Published June 30, 2010
Although I played a bit of the “beautiful game” in high school and college, and rooted for the Baltimore Bays when professional soccer was trying to get started in the U.S. with rosters composed of aging Europeans and not-quite-ready-for-prime-time players from Latin America and the Caribbean, I can't say that I share the passionate interest of, oh, 80% of humanity in the current World Cup goings-on.
Perhaps it has something to do with some recent history.
I watched the 1994 World Cup final in Cracow's un-air-conditioned Hotel Royal, recovering from a 104-degree fever caused by an attack of food poisoning that struck me on a bus trip to the shrine of the Black Madonna in Czestochowa — not the place to suffer a violent attack of gastric distress, I assure you. The TV in my hotel room was a six-inch diameter black and white job, which reduced the Los Angeles Coliseum to the size of a large soup plate. Nor was my frame of mind improved by the game itself, a 0-0 (or “Nil-Nil,” in soccer-speak) tie between Brazil and Italy, ultimately won by the Brazilians who prevailed in penalty kicks, 3-2: a practice that struck me, then and now, as akin to settling the seventh game of the World Series by playing home run derby.
The 1998 World Cup was held in France and saw the host country record its first Cup win. That made President Jacques Chirac happy, and as a general proposition, whatever made Jacques happy made George unhappy.
On the first day of World Cup 2002, I happened to be in Lisbon, preparing to address a lunch meeting of what was described to me as “75% of the Portuguese GNP.” The United States played Portugal that morning and the Portuguese capital adjourned all business in order to watch the match, which it was assumed Portugal would win handily. Somehow, though, the U.S. prevailed, 3-2, which did not put my lunch audience in the most receptive of moods. I fear I did not improve the situation by apologizing for the game's outcome, on the grounds that “You obviously care about this a lot more than we do…”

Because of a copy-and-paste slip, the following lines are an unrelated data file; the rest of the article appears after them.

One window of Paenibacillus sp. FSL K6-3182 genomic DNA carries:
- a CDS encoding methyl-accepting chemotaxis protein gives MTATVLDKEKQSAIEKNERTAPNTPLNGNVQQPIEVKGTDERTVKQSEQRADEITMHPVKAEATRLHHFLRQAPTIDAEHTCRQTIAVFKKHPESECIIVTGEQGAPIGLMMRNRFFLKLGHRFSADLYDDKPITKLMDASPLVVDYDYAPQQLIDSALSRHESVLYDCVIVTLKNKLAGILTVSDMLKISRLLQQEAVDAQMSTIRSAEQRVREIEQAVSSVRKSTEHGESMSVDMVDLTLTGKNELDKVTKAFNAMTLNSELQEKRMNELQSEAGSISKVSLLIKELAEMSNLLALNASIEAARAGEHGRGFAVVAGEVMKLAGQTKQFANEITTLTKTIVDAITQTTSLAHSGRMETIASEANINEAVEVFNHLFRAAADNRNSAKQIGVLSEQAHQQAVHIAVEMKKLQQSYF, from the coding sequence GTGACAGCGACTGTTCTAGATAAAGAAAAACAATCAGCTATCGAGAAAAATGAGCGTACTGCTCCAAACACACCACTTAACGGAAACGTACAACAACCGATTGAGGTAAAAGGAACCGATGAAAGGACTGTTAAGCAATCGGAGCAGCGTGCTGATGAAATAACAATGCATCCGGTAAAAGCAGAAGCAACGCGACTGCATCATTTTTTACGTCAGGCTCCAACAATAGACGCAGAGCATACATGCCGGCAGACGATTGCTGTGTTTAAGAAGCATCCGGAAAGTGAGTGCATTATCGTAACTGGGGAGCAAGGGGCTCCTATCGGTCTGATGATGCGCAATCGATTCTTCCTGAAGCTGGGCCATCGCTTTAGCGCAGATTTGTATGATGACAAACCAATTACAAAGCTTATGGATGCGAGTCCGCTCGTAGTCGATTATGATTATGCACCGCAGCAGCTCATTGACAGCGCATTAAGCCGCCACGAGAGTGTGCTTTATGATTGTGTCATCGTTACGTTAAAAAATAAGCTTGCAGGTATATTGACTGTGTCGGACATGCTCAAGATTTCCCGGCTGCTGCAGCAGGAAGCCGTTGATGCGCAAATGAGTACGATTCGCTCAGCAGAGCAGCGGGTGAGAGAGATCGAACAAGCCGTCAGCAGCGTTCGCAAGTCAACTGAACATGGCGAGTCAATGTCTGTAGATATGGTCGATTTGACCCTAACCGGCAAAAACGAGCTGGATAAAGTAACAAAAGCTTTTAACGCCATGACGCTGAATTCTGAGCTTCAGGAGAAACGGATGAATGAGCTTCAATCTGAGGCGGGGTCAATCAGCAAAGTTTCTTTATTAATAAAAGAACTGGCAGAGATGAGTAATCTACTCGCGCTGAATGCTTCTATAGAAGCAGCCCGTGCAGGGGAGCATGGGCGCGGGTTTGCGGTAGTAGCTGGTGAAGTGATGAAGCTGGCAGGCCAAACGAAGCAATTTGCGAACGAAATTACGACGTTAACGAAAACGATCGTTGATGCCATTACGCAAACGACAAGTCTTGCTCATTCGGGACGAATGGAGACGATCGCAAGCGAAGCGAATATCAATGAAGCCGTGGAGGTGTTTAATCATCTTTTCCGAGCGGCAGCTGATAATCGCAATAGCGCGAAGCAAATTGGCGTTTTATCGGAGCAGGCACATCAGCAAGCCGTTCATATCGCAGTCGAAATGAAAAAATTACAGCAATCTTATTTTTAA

Then there was World Cup 2006, the final game of which is remembered primarily for the French star, Zinedine Zidane, getting himself ejected in overtime for head-butting an Italian adversary. Again, neither of the finalists managed to score a goal, so once again, the soccer equivalent of home run derby settled things in favor of the Italians.
I'll be in teaching in Cracow when the World Cup is in its win-or-go-home elimination round this year, and my students from central and eastern Europe will be intensely following every game — even the Nil-Nil games which, I will be told, are exercises in beauty that one must learn to appreciate. I'm sorry but I've tried, and it doesn't work.
I am perfectly prepared to argue that people who complain that “nothing happens in baseball” simply don't know what they're watching, for something is happening in baseball, the most situational of our sports, every second. But I'm not prepared to concede that I'm “missing something” in a sport in which there are more histrionics than in small-town Italian opera, scoring is about as frequent as Commonweal editorials praising the Roman Curia, and the premier global event is settled by home-run derby (or, if you prefer, a field-goal kicking contest).
As for the beautiful game's athleticism, I readily concede that these guys are in fantastic shape and do some amazing things. But will a month of World Cup highlights produce any more incidents of beautiful athleticism than two weeks of “Web Gems” on ESPN's “Sports Center” during the baseball season? I very much doubt it.
Out of solidarity with my students, I'll watch the World Cup final, praying that it isn't settled by a penalty-kick shootout. And I'll be grateful that, for a few weeks, the usually-empty phrase “international community” actually means something. But I wish it would happen through a sport that acknowledges a simple, biblical truth: God gave us opposable thumbs for a reason.
George Weigel is Distinguished Senior Fellow and William E. Simon Chair in Catholic Studies at the Ethics and Public Policy Center in Washington, D.C.